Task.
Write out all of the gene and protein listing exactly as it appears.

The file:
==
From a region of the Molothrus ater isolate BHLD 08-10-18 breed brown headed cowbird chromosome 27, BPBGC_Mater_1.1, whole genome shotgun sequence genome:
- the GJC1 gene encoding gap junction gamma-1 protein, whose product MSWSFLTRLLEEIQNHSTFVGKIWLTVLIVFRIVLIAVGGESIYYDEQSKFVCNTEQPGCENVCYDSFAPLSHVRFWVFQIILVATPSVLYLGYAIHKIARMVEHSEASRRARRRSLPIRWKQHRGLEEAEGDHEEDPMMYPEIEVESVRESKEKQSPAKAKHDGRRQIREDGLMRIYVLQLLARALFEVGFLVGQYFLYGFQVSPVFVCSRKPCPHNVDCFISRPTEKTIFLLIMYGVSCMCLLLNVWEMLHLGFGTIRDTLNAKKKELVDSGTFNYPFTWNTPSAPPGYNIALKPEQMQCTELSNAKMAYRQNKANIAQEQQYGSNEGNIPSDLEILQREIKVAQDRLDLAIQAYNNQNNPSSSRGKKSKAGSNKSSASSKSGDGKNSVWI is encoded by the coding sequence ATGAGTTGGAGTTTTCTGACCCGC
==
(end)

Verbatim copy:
From a region of the Molothrus ater isolate BHLD 08-10-18 breed brown headed cowbird chromosome 27, BPBGC_Mater_1.1, whole genome shotgun sequence genome:
- the GJC1 gene encoding gap junction gamma-1 protein, whose product MSWSFLTRLLEEIQNHSTFVGKIWLTVLIVFRIVLIAVGGESIYYDEQSKFVCNTEQPGCENVCYDSFAPLSHVRFWVFQIILVATPSVLYLGYAIHKIARMVEHSEASRRARRRSLPIRWKQHRGLEEAEGDHEEDPMMYPEIEVESVRESKEKQSPAKAKHDGRRQIREDGLMRIYVLQLLARALFEVGFLVGQYFLYGFQVSPVFVCSRKPCPHNVDCFISRPTEKTIFLLIMYGVSCMCLLLNVWEMLHLGFGTIRDTLNAKKKELVDSGTFNYPFTWNTPSAPPGYNIALKPEQMQCTELSNAKMAYRQNKANIAQEQQYGSNEGNIPSDLEILQREIKVAQDRLDLAIQAYNNQNNPSSSRGKKSKAGSNKSSASSKSGDGKNSVWI is encoded by the coding sequence ATGAGTTGGAGTTTTCTGACCCGC